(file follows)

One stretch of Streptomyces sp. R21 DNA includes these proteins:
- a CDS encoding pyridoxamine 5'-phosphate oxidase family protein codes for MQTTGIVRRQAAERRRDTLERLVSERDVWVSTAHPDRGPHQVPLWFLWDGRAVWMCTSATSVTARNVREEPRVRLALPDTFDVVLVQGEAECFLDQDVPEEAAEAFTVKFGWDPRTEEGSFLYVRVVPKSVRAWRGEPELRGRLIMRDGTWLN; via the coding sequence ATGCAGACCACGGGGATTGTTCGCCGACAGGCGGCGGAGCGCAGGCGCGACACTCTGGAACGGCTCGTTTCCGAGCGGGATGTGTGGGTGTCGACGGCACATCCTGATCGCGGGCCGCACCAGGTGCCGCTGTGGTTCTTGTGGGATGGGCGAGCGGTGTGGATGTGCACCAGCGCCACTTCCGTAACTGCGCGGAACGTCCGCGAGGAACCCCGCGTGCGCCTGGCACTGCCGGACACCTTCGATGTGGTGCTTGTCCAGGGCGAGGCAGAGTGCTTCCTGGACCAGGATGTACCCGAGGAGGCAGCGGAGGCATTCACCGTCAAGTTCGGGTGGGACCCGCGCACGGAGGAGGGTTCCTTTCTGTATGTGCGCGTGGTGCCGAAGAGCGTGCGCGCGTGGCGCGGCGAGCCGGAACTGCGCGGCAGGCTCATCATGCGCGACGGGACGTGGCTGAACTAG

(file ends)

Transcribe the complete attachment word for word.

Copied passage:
One stretch of Streptomyces sp. R21 DNA includes these proteins:
- a CDS encoding pyridoxamine 5'-phosphate oxidase family protein codes for MQTTGIVRRQAAERRRDTLERLVSERDVWVSTAHPDRGPHQVPLWFLWDGRAVWMCTSATSVTARNVREEPRVRLALPDTFDVVLVQGEAECFLDQDVPEEAAEAFTVKFGWDPRTEEGSFLYVRVVPKSVRAWRGEPELRGRLIMRDGTWLN; via the coding sequence ATGCAGACCACGGGGATTGTTCGCCGACAGGCGGCGGAGCGCAGGCGCGACACTCTGGAACGGCTCGTTTCCGAGCGGGATGTGTGGGTGTCGACGGCACATCCTGATCGCGGGCCGCACCAGGTGCCGCTGTGGTTCTTGTGGGATGGGCGAGCGGTGTGGATGTGCACCAGCGCCACTTCCGTAACTGCGCGGAACGTCCGCGAGGAACCCCGCGTGCGCCTGGCACTGCCGGACACCTTCGATGTGGTGCTTGTCCAGGGCGAGGCAGAGTGCTTCCTGGACCAGGATGTACCCGAGGAGGCAGCGGAGGCATTCACCGTCAAGTTCGGGTGGGACCCGCGCACGGAGGAGGGTTCCTTTCTGTATGTGCGCGTGGTGCCGAAGAGCGTGCGCGCGTGGCGCGGCGAGCCGGAACTGCGCGGCAGGCTCATCATGCGCGACGGGACGTGGCTGAACTAG